Market view: Increased uncertainty

Market view: Increased uncertainty
Market view: Increased uncertainty
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The performance of most asset classes in the year to date has been mixed, to put it euphemistically. Is there a common underlying factor? Can we expect to see a better second half of the year?

Both past development and future outlook of the most important economic indicators are painting a favourable picture for the markets. Real global economic growth is strong, inflation in the developed economies is low, and the monetary policies are supportive.

The common underlying factor for the losses on the markets is the increasing level of uncertainty. Literature generally defines uncertainty as the component of future fluctuations of a factor (e.g. economic growth, inflation, key-lending rate, share price) that defies a modelled forecast. Of course, ongoing and predictable changes also affect asset prices, but they do not constitute uncertainty. For example, an increase in corporate debt is detrimental to spreads, much like an expected decline in company earnings is negative for share prices. A situation of macroeconomic uncertainty is one where uncertainty is rising across numerous areas. This is exactly what seems to have happened this year.

  • From trade conflict to trade war? The increase in import duties in the USA and the announcement of additional measures have fuelled fears of escalation. Generally speaking, a trade war leads to lower economic growth and higher inflation.
  • From the trust crisis to the government debt crisis in Italy? The minor crisis of trust relating to Italian government bonds in May indicated that, while bail-out funds were available in the Eurozone (ESM, OMT), they would only be applied if Italy wanted that sort of help and if it also accepted the austerity measures that came with said bail-out.
  • Currency crises in an increasing number of economies? The appreciation of the US dollar and the rising US dollar interest rates have put pressure on countries with external and internal imbalances, with the Argentinean (peso) and the Turkish (lira) currencies particularly exposed. Among the external imbalances are high current account deficits and high debt in US dollar, while among the internal ones are high inflation and high budget deficits. The risk is that other countries could also come under pressure.
  • Restrictive central banks? Economic growth has turned increasingly self-supporting in more and more countries, with inflation gradually converging towards the central bank target. Therefore, central banks can rein in their supportive monetary policies, i.e. raise key-lending rates to neutral levels and terminate or taper asset purchase programmes (“quantitative tightening”, QT). However, the estimates of the neutral interest rate and of the effects of QT are really more an educated guess than a robust estimate. If the neutral interest rate really were lower than assumed by the central bank, this could set off a recession.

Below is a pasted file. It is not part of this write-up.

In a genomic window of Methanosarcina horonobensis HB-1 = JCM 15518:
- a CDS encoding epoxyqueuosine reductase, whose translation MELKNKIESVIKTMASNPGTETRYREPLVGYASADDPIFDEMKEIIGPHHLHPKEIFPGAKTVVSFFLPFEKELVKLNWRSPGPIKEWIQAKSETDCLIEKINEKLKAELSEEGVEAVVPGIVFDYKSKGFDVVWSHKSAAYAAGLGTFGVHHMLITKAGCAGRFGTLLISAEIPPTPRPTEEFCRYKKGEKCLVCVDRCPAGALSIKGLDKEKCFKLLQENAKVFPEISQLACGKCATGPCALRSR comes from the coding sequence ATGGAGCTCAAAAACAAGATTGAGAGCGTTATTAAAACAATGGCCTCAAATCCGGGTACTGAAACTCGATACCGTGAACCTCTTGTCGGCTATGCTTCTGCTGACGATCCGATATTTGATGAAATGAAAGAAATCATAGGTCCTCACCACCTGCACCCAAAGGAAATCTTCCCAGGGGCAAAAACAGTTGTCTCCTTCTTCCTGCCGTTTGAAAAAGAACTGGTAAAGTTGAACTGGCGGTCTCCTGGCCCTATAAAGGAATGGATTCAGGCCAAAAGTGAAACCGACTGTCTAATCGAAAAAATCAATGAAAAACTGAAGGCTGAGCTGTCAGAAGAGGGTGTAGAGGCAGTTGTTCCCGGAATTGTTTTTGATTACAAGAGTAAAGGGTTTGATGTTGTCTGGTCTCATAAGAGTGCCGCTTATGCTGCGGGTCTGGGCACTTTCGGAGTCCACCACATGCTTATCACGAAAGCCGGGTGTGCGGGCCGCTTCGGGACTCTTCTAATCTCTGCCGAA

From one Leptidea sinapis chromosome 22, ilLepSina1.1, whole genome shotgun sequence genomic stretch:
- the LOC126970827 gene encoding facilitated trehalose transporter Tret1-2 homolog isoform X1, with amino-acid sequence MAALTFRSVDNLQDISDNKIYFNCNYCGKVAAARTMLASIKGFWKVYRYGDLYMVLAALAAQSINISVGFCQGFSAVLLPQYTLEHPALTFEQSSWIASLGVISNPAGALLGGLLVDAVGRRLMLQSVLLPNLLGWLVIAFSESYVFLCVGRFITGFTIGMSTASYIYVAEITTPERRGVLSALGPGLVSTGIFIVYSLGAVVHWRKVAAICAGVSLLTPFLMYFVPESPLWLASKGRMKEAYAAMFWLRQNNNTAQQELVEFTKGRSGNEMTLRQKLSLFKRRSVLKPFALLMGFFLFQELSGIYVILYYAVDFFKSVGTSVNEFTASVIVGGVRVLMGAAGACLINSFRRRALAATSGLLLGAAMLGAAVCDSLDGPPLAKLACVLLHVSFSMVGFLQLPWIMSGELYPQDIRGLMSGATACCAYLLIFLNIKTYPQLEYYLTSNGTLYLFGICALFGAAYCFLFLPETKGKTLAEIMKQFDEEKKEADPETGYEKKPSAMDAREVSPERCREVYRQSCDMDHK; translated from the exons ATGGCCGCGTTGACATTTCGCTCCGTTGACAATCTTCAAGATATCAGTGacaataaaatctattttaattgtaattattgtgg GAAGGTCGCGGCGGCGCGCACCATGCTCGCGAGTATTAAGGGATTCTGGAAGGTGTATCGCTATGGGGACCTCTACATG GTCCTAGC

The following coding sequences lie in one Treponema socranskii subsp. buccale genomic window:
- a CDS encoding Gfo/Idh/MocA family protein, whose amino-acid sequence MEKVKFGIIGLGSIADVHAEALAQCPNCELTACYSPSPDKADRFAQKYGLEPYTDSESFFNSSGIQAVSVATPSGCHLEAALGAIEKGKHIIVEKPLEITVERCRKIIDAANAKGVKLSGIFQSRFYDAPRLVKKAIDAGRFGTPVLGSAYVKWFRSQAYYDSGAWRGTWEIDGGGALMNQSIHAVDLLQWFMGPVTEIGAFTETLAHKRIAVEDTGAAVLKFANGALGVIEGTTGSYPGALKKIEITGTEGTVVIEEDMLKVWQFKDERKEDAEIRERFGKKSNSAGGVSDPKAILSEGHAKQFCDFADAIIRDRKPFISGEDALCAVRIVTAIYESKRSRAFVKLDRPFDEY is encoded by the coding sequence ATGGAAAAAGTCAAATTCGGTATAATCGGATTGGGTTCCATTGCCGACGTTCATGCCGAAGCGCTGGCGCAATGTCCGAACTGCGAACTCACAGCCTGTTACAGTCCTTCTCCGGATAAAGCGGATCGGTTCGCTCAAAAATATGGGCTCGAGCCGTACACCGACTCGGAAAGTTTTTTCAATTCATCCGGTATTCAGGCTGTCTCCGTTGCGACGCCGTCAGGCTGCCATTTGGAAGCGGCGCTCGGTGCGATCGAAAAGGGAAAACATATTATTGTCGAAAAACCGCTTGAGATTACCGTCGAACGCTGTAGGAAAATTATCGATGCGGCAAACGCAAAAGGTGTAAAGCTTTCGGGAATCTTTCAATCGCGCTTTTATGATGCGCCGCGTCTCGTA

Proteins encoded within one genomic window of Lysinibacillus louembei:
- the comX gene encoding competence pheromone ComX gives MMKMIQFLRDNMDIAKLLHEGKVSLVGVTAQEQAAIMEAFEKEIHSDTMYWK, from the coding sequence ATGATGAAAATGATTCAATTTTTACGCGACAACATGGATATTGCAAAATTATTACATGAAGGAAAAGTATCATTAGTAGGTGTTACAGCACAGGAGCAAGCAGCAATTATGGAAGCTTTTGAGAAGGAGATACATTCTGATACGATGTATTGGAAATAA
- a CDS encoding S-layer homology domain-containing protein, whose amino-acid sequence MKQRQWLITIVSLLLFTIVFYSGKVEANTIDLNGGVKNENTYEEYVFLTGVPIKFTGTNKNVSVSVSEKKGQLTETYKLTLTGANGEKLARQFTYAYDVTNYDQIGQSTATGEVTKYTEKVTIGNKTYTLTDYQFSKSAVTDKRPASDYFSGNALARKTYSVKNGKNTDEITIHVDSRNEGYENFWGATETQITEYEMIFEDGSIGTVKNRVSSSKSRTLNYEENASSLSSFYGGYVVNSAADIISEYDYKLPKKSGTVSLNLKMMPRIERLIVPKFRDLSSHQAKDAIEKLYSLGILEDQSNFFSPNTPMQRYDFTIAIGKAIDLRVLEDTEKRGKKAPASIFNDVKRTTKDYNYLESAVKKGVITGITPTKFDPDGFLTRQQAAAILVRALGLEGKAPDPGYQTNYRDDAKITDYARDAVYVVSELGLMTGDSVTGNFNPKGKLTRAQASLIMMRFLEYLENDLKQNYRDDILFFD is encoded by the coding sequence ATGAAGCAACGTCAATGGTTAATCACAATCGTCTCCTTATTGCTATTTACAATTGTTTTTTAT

• Inflation issues? The Phillips curve is the standard model for estimating future inflation. However, it is difficult to model the relationship between unemployment rate (low) and inflation (equally low). As has happened frequently in the past, inflation could ultimately jump up.
  • Recession? There are two crucial differences to the kind of growth we experienced last year: there is no surprising, simultaneous acceleration across numerous countries; and some countries/regions are growing significantly (USA), whereas others are weakening (Eurozone, China). Also, important survey-based global economic indicators have been on the decline for months (e.g. the global purchasing managers index for the manufacturing sector), and the differential between long- and short-term Treasury bonds in the USA has been closing. The risk of a recession has increased in the medium term.
  • Insufficient market liquidity? The short-lived slump of the equity markets at the beginning of February and the abrupt rise of Italian government bonds in May illustrated yet again that the liquidity on the market can dry up very easily (with “all” investors wanting to sell at the same time). Small causes can trigger large effects.

Global economic growth is still strong. Given that we have not had a recession in a while (N.B. the USA is currently going through its tenth year of expansion), several uncertainties have increased simultaneously, and a recession has practically never been correctly forecast, spreads have widened on the basis of the deterioration of the environment. On the upside, if uncertainties do not increase further or materialise, a lot of negativity has already been priced in.

Legal note:

Prognoses are no reliable indicator for future performance.


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